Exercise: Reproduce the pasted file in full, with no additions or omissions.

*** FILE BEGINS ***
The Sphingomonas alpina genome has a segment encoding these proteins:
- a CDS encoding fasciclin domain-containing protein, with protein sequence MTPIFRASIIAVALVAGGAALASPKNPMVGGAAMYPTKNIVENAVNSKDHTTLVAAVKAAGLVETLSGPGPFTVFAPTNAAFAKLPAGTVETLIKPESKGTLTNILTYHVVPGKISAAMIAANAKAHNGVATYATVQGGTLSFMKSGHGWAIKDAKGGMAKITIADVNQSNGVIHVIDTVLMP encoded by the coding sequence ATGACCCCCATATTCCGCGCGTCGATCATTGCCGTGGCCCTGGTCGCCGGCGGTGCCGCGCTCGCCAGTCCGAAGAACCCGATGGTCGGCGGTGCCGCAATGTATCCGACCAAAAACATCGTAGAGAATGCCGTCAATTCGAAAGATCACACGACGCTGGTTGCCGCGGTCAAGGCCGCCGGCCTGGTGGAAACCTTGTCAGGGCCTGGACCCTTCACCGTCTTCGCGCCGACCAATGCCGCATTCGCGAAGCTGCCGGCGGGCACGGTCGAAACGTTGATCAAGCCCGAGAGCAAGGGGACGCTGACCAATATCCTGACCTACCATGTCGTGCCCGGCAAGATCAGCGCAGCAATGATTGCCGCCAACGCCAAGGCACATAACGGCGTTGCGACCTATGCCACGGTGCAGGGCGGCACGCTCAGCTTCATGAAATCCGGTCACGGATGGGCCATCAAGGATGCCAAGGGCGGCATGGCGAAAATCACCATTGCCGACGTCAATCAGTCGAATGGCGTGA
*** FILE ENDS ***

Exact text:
The Sphingomonas alpina genome has a segment encoding these proteins:
- a CDS encoding fasciclin domain-containing protein, with protein sequence MTPIFRASIIAVALVAGGAALASPKNPMVGGAAMYPTKNIVENAVNSKDHTTLVAAVKAAGLVETLSGPGPFTVFAPTNAAFAKLPAGTVETLIKPESKGTLTNILTYHVVPGKISAAMIAANAKAHNGVATYATVQGGTLSFMKSGHGWAIKDAKGGMAKITIADVNQSNGVIHVIDTVLMP encoded by the coding sequence ATGACCCCCATATTCCGCGCGTCGATCATTGCCGTGGCCCTGGTCGCCGGCGGTGCCGCGCTCGCCAGTCCGAAGAACCCGATGGTCGGCGGTGCCGCAATGTATCCGACCAAAAACATCGTAGAGAATGCCGTCAATTCGAAAGATCACACGACGCTGGTTGCCGCGGTCAAGGCCGCCGGCCTGGTGGAAACCTTGTCAGGGCCTGGACCCTTCACCGTCTTCGCGCCGACCAATGCCGCATTCGCGAAGCTGCCGGCGGGCACGGTCGAAACGTTGATCAAGCCCGAGAGCAAGGGGACGCTGACCAATATCCTGACCTACCATGTCGTGCCCGGCAAGATCAGCGCAGCAATGATTGCCGCCAACGCCAAGGCACATAACGGCGTTGCGACCTATGCCACGGTGCAGGGCGGCACGCTCAGCTTCATGAAATCCGGTCACGGATGGGCCATCAAGGATGCCAAGGGCGGCATGGCGAAAATCACCATTGCCGACGTCAATCAGTCGAATGGCGTGA